2010:  "Several firewall vulnerabilities exist within Cisco's ASA Firewall, a widely used firewall that is deployed in SoHo environments as well as Fortune 500 companies. One flaw allows an attacker to bypass the access control list (ACL), which negates the firewall's security policy settings. Also found were issues with Cisco's Adaptive Security Device Manager (ASDM), a Java-based GUI used for administering the firewall. Weaknesses within the authentication mechanism enable several different techniques that can allow an attacker to gain administrator credentials and execute code.
FIt seems clear to me we have another of the all-to-familiar issues of "blind faith."  It seems clear there's a lot of blind trust being placed in these devices.

Here is a partial list of the 375 additional vulnerabilities found:

Cisco Unified Videoconferencing Products Multiple Vulnerabilities  2010-11-18
Cisco Unified Communications Manager Privilege Escalation Vulnerability  2010-11-08  
Cisco Intelligent Contact Manager Setup Manager "Agent.exe" Multiple Vulnerabilities  2010-11-08
Cisco AnyConnect VPN Client Privilege Escalation Vulnerability  2010-11-03    
Cisco IOS H.323 Two Denial of Service Vulnerabilities  2010-09-23    
Cisco Unified Communications Manager Two Denial of Service Vulnerabilities  2010-09-23    
Cisco IOS NAT Implementation Three Denial of Service Vulnerabilities  2010-09-23    
Cisco IOS SIP Multiple Denial of Service Vulnerabilities  2010-09-23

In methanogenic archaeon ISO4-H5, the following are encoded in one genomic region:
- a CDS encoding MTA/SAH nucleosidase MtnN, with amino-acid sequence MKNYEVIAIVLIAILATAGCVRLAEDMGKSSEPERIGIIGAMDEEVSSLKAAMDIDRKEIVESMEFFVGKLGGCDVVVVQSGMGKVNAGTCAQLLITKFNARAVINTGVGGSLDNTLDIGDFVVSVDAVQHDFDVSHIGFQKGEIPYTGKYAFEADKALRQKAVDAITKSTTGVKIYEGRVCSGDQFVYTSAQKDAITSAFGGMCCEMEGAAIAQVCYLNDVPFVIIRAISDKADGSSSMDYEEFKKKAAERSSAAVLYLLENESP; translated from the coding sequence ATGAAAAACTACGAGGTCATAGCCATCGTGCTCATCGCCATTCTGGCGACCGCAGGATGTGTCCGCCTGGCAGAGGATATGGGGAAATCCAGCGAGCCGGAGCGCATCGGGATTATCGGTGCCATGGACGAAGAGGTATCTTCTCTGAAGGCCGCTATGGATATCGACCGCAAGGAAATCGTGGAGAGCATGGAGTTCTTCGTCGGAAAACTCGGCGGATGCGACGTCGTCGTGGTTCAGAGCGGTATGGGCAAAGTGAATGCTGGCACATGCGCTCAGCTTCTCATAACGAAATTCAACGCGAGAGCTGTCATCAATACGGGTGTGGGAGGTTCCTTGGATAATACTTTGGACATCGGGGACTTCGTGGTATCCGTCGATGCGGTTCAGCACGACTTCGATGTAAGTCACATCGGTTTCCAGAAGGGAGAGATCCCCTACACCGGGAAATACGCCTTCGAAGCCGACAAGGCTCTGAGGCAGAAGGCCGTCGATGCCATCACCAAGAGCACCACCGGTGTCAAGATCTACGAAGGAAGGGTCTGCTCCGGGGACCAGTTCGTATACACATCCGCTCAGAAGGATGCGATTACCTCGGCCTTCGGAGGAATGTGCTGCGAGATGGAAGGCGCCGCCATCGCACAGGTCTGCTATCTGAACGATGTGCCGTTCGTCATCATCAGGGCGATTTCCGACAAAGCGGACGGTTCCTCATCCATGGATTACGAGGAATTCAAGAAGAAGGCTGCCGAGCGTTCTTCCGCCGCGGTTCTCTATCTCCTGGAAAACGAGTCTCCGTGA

Cisco IOS IGMPv3 Denial of Service Vulnerability  2010-09-23    
Cisco IOS SSL VPN Memory Leak Denial of Service Vulnerability  2010-09-23    
Cisco Wireless LAN Controllers Multiple Vulnerabilities  2010-09-09    
Cisco IOS XR Border Gateway Protocol Denial of Service Vulnerability  2010-08-30    
Cisco Unified Presence Two Denial of Service Vulnerabilities  2010-08-26    
Cisco Unified Communications Manager Two Denial of Service Vulnerabilities  2010-08-26    
Cisco Packet Tracer Insecure Library Loading Vulnerability  2010-08-26    
Cisco IOS TCP Connection Handling Denial of Service  2010-08-13    
Cisco ACE Products Multiple Denial of Service Vulnerabilities  2010-08-12    
 Cisco Wireless Control System Cross-Site Scripting and SQL Injection Vulnerabilities  2010-08-06    
 Cisco ASA 5500 Series Multiple Denial of Service Vulnerabilities  2010-08-05    
 Cisco Firewall Services Module Multiple Denial of Service Vulnerabilities  2010-08-05    
 Cisco Multiple Products TLS Session Renegotiation Plaintext Injection  2010-07-28    
 Cisco Content Delivery System Internet Streamer Directory Traversal Vulnerability  2010-07-22    
 Cisco Industrial Ethernet 3000 Hardcoded SNMP Community Names  2010-07-08    
 Cisco Unified Contact Center Express Two Vulnerabilities  2010-06-10
etc
etc
etc..............


Perhaps my vision of security is different, but the way I feel about it is either all or none. Either do it right the first time, and guarantee the work or don't do it all. There is no in between - There is no compromise.
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by:renazonse
ID: 34244388
If you want unbreakable security don't use the internet.
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by:digitap
ID: 34244516
@MITM801 :: what email addres did you use to contact netsystems?